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Characterizations: funny, right on!, well written


  1. Betsy Pfau says:

    Even though I don’t have grandchildren, I totally get the point you are making with your hated games, Laurie. My children lived before the Transformer era and weren’t big game players. They both loved to build things themselves (particularly the younger child, who had a great gift for building, as well as a good imagination and would often build fabulous structures of his own invention). But I, too, am a stickler for rules (that’s the point of the game), so why play if the only point is to beat Grandma? Yes, that has some pleasure, but learning the rules has a point too. You don’t always get to win in this world. But I guess, if you can’t win when you play with your own grandmother, then why play at all?

    When I was very young, I’d play gin rummy with my immigrant grandfather. I didn’t quite realize it then, but he’d cheat to LET me win, so he could empty his pocket of change to give me as my reward. He’s been gone since 1964, but I still have fond memories of those games.

    • Laurie Levy says:

      Betsy, the way I look at it is, kids have to feel like they can beat someone and a grandmother is a perfect target. The pleasure I derive from making them happy exceeds teaching them the real rules. They learn that soon enough. I don’t let them cheat when they get older, but I could never resist a cute little kid’s desire to be the winner. I hope they remember these games as fondly as you remember playing with your grandfather.

  2. Suzy says:

    Laurie, this story made me laugh out loud from beginning to end! You have such a droll way of describing all these antics of your grandchildren. My favorite of your 10 games was Polly Pocket. I remember playing Polly Pocket with my own kids, mainly just changing their clothes a million times (same game as Barbie, but smaller). I love your version: “Mine are instructed to try to hurt hers and end up in prison.” Hilarious! Thanks for writing this!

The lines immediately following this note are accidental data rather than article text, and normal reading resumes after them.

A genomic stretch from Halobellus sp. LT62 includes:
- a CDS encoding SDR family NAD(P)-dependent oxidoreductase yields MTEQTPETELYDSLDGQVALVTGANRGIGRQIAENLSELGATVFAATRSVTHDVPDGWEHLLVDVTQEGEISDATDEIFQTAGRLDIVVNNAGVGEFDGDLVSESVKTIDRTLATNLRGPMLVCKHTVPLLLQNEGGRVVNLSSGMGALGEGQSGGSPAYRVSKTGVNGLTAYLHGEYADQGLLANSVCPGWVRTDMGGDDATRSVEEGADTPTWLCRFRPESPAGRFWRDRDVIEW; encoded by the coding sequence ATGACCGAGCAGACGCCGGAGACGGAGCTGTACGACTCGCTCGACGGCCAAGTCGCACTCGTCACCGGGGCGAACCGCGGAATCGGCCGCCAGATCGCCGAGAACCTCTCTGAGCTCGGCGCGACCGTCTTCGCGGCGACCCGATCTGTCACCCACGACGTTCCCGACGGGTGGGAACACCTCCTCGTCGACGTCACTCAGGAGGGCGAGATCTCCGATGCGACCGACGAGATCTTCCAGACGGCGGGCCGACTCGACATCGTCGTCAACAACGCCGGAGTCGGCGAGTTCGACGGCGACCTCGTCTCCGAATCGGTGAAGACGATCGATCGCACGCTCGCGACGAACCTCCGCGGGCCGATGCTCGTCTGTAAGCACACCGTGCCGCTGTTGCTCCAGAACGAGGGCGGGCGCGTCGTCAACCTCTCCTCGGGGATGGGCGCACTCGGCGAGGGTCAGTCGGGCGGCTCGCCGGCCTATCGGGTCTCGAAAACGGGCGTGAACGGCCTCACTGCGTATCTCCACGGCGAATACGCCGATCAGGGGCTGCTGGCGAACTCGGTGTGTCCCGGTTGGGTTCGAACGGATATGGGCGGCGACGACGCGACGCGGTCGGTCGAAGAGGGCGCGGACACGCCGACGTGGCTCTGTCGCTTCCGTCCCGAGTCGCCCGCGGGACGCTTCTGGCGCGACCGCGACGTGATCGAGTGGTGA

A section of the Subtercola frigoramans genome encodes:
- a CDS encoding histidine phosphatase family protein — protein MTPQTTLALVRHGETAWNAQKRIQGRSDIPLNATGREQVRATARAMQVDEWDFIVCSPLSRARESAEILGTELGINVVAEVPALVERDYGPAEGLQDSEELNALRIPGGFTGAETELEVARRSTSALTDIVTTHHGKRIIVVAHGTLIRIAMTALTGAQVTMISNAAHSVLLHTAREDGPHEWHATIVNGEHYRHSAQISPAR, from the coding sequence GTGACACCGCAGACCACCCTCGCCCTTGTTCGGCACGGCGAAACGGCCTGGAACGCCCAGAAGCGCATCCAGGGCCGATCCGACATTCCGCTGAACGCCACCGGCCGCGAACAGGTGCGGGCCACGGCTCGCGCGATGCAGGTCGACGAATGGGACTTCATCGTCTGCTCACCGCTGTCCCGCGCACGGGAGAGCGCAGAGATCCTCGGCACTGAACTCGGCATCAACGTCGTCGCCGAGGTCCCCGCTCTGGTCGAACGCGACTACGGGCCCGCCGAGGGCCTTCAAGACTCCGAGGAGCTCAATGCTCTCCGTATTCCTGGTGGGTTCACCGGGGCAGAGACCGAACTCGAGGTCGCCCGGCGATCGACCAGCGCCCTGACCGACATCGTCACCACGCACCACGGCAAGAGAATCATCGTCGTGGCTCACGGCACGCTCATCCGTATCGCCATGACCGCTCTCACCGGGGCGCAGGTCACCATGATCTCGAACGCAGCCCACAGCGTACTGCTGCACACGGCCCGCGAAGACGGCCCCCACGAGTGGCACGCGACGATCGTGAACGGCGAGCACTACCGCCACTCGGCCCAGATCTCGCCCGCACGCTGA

• Laurie Levy says:

      OMG, Suzy, weren’t Polly Pockets the worst. One of my granddaughters who lives near me was very imaginative and we played versions of the same game with Barbies and later American Girl dolls. She had one knock-off American Girl I bought her from Sam’s Club when she was young to see if she really liked them before shelling out the big bucks. That doll had no fancy clothes or back story. Of course, she was my character and she was inexplicably mean to my granddaughter’s fancy dolls. I suggested that she was mean because the other dolls didn’t include her and they could try to be nicer. Once again, I was put in my place. “No Gramma, she’s just mean and that’s all.”

  3. Marian says:

    This is fun, Laurie, even though I didn’t have kids and don’t know any of the games except Chutes and Ladders, and perhaps Fetch! You are right that the interaction is the main thing, and many of the stories focus on family memories of game playing.

    • Laurie Levy says:

      Marian, you hit the nail on the head. Games create precious family memories. As a kid, I still remember playing cards with my family. In fact, card games were a big part of my experiences with my own children. I have another piece about this that I will post later this week.

  4. Lucky, lucky kids to have you as a Grandma! I’m a softy, too…when I beat my daughter at a game of cards when she was a kid she started crying, so from then on I would let her win, although I’d act like I was putting up a good fight, then congratulate her.. I figured I was at least teaching her good sportsmanship by losing with grace and dignity. Same with my granddaughters. Let others teach them it’s a competitive, rough-and-tumble world out there…not my job, and as you said, they learn soon enough..

    • Laurie Levy says:

      We are kindred spirits, Barbara. There is not enough kindness in the world, but at least kids should experience it at home. So if I have to play with the broken doll or be bored lining up trains, it’s all a labor of love for me.

  5. This is wonderful Laurie!
    Love the tongue-in-cheek, the humor, the image of you crawling over the lawn picking up the broken balloons, and what it’s really about – your love for your grandkids.